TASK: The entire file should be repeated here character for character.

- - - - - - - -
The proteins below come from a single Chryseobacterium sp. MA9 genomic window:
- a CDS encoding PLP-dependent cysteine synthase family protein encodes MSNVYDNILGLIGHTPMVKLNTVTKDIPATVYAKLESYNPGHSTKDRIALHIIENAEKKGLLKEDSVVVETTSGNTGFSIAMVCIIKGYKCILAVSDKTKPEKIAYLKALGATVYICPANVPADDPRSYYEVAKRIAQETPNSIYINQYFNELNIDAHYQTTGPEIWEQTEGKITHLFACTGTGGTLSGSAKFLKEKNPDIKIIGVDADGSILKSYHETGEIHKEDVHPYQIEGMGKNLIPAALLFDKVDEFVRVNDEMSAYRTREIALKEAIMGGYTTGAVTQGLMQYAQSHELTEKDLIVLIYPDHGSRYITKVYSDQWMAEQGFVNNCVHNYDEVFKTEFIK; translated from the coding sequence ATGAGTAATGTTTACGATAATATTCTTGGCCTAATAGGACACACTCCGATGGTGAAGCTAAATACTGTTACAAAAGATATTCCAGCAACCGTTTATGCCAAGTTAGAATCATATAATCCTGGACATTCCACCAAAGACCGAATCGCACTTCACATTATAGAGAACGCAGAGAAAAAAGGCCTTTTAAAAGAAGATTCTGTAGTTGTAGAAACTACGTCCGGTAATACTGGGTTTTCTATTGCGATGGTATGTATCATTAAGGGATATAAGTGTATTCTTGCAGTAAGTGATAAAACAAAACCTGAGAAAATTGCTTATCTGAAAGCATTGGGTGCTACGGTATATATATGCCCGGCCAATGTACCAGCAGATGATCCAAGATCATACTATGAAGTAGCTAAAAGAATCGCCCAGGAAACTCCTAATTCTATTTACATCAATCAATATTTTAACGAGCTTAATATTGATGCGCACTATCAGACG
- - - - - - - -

The proteins below come from a single Chryseobacterium sp. MA9 genomic window:
- a CDS encoding PLP-dependent cysteine synthase family protein encodes MSNVYDNILGLIGHTPMVKLNTVTKDIPATVYAKLESYNPGHSTKDRIALHIIENAEKKGLLKEDSVVVETTSGNTGFSIAMVCIIKGYKCILAVSDKTKPEKIAYLKALGATVYICPANVPADDPRSYYEVAKRIAQETPNSIYINQYFNELNIDAHYQTTGPEIWEQTEGKITHLFACTGTGGTLSGSAKFLKEKNPDIKIIGVDADGSILKSYHETGEIHKEDVHPYQIEGMGKNLIPAALLFDKVDEFVRVNDEMSAYRTREIALKEAIMGGYTTGAVTQGLMQYAQSHELTEKDLIVLIYPDHGSRYITKVYSDQWMAEQGFVNNCVHNYDEVFKTEFIK; translated from the coding sequence ATGAGTAATGTTTACGATAATATTCTTGGCCTAATAGGACACACTCCGATGGTGAAGCTAAATACTGTTACAAAAGATATTCCAGCAACCGTTTATGCCAAGTTAGAATCATATAATCCTGGACATTCCACCAAAGACCGAATCGCACTTCACATTATAGAGAACGCAGAGAAAAAAGGCCTTTTAAAAGAAGATTCTGTAGTTGTAGAAACTACGTCCGGTAATACTGGGTTTTCTATTGCGATGGTATGTATCATTAAGGGATATAAGTGTATTCTTGCAGTAAGTGATAAAACAAAACCTGAGAAAATTGCTTATCTGAAAGCATTGGGTGCTACGGTATATATATGCCCGGCCAATGTACCAGCAGATGATCCAAGATCATACTATGAAGTAGCTAAAAGAATCGCCCAGGAAACTCCTAATTCTATTTACATCAATCAATATTTTAACGAGCTTAATATTGATGCGCACTATCAGACG